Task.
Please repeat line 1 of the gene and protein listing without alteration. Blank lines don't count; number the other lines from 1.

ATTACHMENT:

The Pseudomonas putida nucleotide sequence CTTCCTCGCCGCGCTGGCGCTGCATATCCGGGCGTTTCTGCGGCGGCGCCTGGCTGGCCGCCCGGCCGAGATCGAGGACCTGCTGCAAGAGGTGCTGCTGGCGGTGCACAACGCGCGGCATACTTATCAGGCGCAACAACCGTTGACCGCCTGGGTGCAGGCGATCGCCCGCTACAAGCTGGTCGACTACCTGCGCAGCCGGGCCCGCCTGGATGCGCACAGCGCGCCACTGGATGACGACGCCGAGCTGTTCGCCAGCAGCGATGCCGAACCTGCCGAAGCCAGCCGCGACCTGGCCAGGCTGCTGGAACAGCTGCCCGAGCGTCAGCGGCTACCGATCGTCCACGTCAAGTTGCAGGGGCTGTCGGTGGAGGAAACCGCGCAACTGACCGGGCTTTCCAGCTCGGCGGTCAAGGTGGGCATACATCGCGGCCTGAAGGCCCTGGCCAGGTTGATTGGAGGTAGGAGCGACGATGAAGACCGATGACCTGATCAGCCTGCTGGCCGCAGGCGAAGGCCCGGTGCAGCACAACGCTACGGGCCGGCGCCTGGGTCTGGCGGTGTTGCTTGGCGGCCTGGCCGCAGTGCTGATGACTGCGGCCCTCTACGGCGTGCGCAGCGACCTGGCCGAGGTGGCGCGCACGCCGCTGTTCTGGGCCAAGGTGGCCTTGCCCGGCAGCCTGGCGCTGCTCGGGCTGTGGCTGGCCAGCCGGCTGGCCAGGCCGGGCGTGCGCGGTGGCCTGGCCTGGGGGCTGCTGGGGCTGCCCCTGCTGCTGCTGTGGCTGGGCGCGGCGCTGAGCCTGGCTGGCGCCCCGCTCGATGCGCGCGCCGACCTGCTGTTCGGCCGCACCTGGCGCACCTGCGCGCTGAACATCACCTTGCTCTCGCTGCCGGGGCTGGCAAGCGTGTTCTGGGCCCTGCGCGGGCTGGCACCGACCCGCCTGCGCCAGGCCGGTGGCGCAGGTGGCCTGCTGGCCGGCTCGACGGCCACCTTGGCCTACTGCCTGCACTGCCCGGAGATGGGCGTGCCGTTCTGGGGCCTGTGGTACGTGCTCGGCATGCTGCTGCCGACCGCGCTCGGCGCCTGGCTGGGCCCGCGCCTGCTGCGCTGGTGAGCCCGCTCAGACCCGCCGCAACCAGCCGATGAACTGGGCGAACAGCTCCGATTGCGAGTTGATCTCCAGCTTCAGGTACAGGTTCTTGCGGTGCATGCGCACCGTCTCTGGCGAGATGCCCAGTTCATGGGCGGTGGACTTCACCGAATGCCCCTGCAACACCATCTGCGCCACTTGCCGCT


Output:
The Pseudomonas putida nucleotide sequence CTTCCTCGCCGCGCTGGCGCTGCATATCCGGGCGTTTCTGCGGCGGCGCCTGGCTGGCCGCCCGGCCGAGATCGAGGACCTGCTGCAAGAGGTGCTGCTGGCGGTGCACAACGCGCGGCATACTTATCAGGCGCAACAACCGTTGACCGCCTGGGTGCAGGCGATCGCCCGCTACAAGCTGGTCGACTACCTGCGCAGCCGGGCCCGCCTGGATGCGCACAGCGCGCCACTGGATGACGACGCCGAGCTGTTCGCCAGCAGCGATGCCGAACCTGCCGAAGCCAGCCGCGACCTGGCCAGGCTGCTGGAACAGCTGCCCGAGCGTCAGCGGCTACCGATCGTCCACGTCAAGTTGCAGGGGCTGTCGGTGGAGGAAACCGCGCAACTGACCGGGCTTTCCAGCTCGGCGGTCAAGGTGGGCATACATCGCGGCCTGAAGGCCCTGGCCAGGTTGATTGGAGGTAGGAGCGACGATGAAGACCGATGACCTGATCAGCCTGCTGGCCGCAGGCGAAGGCCCGGTGCAGCACAACGCTACGGGCCGGCGCCTGGGTCTGGCGGTGTTGCTTGGCGGCCTGGCCGCAGTGCTGATGACTGCGGCCCTCTACGGCGTGCGCAGCGACCTGGCCGAGGTGGCGCGCACGCCGCTGTTCTGGGCCAAGGTGGCCTTGCCCGGCAGCCTGGCGCTGCTCGGGCTGTGGCTGGCCAGCCGGCTGGCCAGGCCGGGCGTGCGCGGTGGCCTGGCCTGGGGGCTGCTGGGGCTGCCCCTGCTGCTGCTGTGGCTGGGCGCGGCGCTGAGCCTGGCTGGCGCCCCGCTCGATGCGCGCGCCGACCTGCTGTTCGGCCGCACCTGGCGCACCTGCGCGCTGAACATCACCTTGCTCTCGCTGCCGGGGCTGGCAAGCGTGTTCTGGGCCCTGCGCGGGCTGGCACCGACCCGCCTGCGCCAGGCCGGTGGCGCAGGTGGCCTGCTGGCCGGCTCGACGGCCACCTTGGCCTACTGCCTGCACTGCCCGGAGATGGGCGTGCCGTTCTGGGGCCTGTGGTACGTGCTCGGCATGCTGCTGCCGACCGCGCTCGGCGCCTGGCTGGGCCCGCGCCTGCTGCGCTGGTGAGCCCGCTCAGACCCGCCGCAACCAGCCGATGAACTGGGCGAACAGCTCCGATTGCGAGTTGATCTCCAGCTTCAGGTACAGGTTCTTGCGGTGCATGCGCACCGTCTCTGGCGAGATGCCCAGTTCATGGGCGGTGGACTTCACCGAATGCCCCTGCAACACCATCTGCGCCACTTGCCGCT